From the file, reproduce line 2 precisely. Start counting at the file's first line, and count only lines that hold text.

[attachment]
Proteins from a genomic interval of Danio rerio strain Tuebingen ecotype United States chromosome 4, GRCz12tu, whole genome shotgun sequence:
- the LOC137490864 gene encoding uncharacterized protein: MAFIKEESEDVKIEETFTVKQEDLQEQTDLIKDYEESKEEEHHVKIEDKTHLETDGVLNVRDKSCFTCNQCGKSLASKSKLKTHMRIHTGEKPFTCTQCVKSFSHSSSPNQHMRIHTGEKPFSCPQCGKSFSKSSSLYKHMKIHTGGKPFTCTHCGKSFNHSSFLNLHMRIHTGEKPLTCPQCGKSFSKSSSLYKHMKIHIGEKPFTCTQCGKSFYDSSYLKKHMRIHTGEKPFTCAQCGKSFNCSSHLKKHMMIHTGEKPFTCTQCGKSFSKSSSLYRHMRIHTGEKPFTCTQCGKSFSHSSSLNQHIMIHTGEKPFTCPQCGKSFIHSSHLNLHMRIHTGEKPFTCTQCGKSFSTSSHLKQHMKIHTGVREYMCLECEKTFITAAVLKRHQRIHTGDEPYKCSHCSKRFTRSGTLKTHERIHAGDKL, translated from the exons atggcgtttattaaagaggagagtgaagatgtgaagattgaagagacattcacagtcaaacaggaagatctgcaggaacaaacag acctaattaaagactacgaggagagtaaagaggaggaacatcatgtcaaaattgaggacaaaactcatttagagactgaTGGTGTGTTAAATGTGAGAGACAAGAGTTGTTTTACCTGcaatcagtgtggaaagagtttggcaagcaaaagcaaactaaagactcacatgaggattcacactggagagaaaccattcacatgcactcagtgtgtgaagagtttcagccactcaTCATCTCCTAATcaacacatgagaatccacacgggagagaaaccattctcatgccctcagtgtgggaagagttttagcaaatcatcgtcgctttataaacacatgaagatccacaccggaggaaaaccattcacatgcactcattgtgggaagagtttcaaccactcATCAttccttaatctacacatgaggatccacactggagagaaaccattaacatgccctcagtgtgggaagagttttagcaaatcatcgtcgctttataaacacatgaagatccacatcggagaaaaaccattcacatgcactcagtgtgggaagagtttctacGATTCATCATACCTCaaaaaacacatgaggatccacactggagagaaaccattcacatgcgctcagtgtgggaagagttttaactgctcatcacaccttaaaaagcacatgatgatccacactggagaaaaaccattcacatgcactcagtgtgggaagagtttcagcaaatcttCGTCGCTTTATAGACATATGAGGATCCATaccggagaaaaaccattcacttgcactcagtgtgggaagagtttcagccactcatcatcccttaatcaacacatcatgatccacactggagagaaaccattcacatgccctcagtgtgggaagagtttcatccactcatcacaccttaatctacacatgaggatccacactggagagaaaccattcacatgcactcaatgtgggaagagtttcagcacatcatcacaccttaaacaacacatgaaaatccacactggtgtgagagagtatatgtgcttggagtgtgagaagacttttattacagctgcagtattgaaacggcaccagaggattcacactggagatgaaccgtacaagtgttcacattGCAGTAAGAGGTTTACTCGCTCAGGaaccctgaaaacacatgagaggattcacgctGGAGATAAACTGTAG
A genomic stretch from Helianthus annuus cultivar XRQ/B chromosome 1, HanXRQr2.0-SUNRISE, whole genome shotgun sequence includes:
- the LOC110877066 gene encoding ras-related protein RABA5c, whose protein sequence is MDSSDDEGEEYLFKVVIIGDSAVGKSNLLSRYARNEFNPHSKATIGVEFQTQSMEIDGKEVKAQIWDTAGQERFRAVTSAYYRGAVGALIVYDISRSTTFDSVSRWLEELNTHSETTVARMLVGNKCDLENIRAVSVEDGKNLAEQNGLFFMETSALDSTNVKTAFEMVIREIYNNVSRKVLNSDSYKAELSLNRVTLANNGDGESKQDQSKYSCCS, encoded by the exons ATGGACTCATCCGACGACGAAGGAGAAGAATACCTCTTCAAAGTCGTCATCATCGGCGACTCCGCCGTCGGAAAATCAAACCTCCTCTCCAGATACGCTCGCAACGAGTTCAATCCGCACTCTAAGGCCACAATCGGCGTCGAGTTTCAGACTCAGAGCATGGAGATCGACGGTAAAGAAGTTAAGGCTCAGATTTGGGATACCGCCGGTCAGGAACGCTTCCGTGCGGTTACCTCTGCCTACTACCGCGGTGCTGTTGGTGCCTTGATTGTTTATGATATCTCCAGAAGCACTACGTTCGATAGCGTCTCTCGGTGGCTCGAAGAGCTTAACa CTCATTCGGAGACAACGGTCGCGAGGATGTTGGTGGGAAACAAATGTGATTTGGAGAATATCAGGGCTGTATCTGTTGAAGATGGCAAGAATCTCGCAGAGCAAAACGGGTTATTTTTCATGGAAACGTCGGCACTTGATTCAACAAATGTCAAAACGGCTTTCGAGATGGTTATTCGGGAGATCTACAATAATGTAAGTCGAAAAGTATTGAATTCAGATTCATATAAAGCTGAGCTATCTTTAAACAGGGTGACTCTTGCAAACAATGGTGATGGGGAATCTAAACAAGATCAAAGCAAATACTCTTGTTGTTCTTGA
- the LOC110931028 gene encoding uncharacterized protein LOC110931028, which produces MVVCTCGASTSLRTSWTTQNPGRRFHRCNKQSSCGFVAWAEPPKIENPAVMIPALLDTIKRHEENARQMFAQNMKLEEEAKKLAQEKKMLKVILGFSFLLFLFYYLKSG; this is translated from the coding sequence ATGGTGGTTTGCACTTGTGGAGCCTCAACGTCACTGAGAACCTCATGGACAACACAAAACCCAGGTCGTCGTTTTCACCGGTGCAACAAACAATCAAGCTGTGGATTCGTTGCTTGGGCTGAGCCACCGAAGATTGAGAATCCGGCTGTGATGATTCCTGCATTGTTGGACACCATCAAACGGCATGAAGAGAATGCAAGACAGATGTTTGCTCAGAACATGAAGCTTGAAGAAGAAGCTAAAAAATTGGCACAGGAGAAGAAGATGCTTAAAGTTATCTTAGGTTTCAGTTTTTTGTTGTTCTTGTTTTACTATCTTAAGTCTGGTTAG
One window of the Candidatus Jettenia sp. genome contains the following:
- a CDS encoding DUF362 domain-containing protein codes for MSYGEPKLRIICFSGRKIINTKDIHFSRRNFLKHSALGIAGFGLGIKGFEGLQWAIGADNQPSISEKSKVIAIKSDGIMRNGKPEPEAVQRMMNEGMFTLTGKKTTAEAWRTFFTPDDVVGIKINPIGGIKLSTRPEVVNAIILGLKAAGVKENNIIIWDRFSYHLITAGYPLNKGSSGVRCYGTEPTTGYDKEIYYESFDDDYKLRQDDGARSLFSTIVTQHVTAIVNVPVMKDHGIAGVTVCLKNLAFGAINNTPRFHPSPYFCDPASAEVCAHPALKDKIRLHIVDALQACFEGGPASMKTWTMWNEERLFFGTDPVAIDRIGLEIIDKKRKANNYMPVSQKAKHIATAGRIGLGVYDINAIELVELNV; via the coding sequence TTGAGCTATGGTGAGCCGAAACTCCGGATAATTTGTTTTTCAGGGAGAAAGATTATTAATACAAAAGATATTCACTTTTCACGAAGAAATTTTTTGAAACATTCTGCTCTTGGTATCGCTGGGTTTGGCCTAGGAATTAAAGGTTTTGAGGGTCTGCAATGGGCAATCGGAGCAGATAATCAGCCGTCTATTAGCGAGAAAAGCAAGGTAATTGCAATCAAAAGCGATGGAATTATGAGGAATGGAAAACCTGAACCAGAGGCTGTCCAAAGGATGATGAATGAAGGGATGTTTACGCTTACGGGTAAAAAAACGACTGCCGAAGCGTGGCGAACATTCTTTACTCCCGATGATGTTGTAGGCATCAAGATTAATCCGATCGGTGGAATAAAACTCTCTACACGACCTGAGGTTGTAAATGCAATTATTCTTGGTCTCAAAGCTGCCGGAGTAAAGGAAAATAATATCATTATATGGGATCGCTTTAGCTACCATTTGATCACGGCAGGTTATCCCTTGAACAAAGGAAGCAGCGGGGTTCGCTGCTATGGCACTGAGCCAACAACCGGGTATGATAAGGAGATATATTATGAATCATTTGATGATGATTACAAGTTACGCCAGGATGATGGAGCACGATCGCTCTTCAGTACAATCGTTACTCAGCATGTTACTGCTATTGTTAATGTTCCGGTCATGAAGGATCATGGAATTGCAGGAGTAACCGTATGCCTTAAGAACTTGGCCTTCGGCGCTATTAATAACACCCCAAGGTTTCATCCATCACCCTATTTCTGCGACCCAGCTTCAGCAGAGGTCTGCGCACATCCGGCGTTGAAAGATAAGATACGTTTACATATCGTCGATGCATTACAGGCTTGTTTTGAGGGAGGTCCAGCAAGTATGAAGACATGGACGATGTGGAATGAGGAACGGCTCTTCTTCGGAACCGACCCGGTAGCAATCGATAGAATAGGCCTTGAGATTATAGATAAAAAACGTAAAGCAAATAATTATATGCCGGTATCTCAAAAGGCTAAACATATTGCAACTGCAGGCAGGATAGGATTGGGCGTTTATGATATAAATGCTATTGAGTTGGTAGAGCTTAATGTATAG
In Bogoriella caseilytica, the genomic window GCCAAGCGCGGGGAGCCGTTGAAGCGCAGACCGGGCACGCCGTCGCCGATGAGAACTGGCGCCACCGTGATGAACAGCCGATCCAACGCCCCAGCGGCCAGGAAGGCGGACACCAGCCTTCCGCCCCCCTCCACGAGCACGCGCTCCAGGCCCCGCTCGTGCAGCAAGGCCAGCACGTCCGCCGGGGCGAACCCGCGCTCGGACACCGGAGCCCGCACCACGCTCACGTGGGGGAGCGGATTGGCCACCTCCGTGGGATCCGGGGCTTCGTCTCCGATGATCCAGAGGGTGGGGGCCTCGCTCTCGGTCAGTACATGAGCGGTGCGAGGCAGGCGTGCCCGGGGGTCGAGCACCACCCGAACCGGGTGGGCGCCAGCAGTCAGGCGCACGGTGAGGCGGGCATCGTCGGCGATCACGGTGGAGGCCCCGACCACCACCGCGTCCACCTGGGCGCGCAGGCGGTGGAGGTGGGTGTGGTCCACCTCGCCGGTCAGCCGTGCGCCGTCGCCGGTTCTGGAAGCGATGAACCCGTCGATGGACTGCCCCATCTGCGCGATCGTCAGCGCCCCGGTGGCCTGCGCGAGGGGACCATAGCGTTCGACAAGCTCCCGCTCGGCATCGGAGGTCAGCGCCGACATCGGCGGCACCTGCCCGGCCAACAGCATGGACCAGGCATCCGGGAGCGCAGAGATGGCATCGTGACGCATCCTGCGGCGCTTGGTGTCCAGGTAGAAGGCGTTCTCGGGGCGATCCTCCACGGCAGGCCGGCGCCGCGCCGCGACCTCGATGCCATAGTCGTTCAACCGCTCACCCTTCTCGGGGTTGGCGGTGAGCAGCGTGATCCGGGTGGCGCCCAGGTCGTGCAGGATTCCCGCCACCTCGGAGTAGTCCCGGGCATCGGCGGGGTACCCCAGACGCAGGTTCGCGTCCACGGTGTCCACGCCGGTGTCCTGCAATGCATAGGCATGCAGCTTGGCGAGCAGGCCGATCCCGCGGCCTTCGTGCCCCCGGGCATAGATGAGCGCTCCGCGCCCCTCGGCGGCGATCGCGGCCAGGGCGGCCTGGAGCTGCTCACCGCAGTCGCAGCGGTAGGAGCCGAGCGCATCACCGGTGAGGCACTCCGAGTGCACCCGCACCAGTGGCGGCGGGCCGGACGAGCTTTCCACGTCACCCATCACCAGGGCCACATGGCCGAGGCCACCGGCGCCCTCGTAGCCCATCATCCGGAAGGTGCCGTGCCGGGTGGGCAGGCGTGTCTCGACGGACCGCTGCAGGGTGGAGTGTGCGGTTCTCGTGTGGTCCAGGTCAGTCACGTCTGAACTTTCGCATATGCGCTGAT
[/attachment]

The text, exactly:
- the LOC137490864 gene encoding uncharacterized protein: MAFIKEESEDVKIEETFTVKQEDLQEQTDLIKDYEESKEEEHHVKIEDKTHLETDGVLNVRDKSCFTCNQCGKSLASKSKLKTHMRIHTGEKPFTCTQCVKSFSHSSSPNQHMRIHTGEKPFSCPQCGKSFSKSSSLYKHMKIHTGGKPFTCTHCGKSFNHSSFLNLHMRIHTGEKPLTCPQCGKSFSKSSSLYKHMKIHIGEKPFTCTQCGKSFYDSSYLKKHMRIHTGEKPFTCAQCGKSFNCSSHLKKHMMIHTGEKPFTCTQCGKSFSKSSSLYRHMRIHTGEKPFTCTQCGKSFSHSSSLNQHIMIHTGEKPFTCPQCGKSFIHSSHLNLHMRIHTGEKPFTCTQCGKSFSTSSHLKQHMKIHTGVREYMCLECEKTFITAAVLKRHQRIHTGDEPYKCSHCSKRFTRSGTLKTHERIHAGDKL, translated from the exons atggcgtttattaaagaggagagtgaagatgtgaagattgaagagacattcacagtcaaacaggaagatctgcaggaacaaacag acctaattaaagactacgaggagagtaaagaggaggaacatcatgtcaaaattgaggacaaaactcatttagagactgaTGGTGTGTTAAATGTGAGAGACAAGAGTTGTTTTACCTGcaatcagtgtggaaagagtttggcaagcaaaagcaaactaaagactcacatgaggattcacactggagagaaaccattcacatgcactcagtgtgtgaagagtttcagccactcaTCATCTCCTAATcaacacatgagaatccacacgggagagaaaccattctcatgccctcagtgtgggaagagttttagcaaatcatcgtcgctttataaacacatgaagatccacaccggaggaaaaccattcacatgcactcattgtgggaagagtttcaaccactcATCAttccttaatctacacatgaggatccacactggagagaaaccattaacatgccctcagtgtgggaagagttttagcaaatcatcgtcgctttataaacacatgaagatccacatcggagaaaaaccattcacatgcactcagtgtgggaagagtttctacGATTCATCATACCTCaaaaaacacatgaggatccacactggagagaaaccattcacatgcgctcagtgtgggaagagttttaactgctcatcacaccttaaaaagcacatgatgatccacactggagaaaaaccattcacatgcactcagtgtgggaagagtttcagcaaatcttCGTCGCTTTATAGACATATGAGGATCCATaccggagaaaaaccattcacttgcactcagtgtgggaagagtttcagccactcatcatcccttaatcaacacatcatgatccacactggagagaaaccattcacatgccctcagtgtgggaagagtttcatccactcatcacaccttaatctacacatgaggatccacactggagagaaaccattcacatgcactcaatgtgggaagagtttcagcacatcatcacaccttaaacaacacatgaaaatccacactggtgtgagagagtatatgtgcttggagtgtgagaagacttttattacagctgcagtattgaaacggcaccagaggattcacactggagatgaaccgtacaagtgttcacattGCAGTAAGAGGTTTACTCGCTCAGGaaccctgaaaacacatgagaggattcacgctGGAGATAAACTGTAG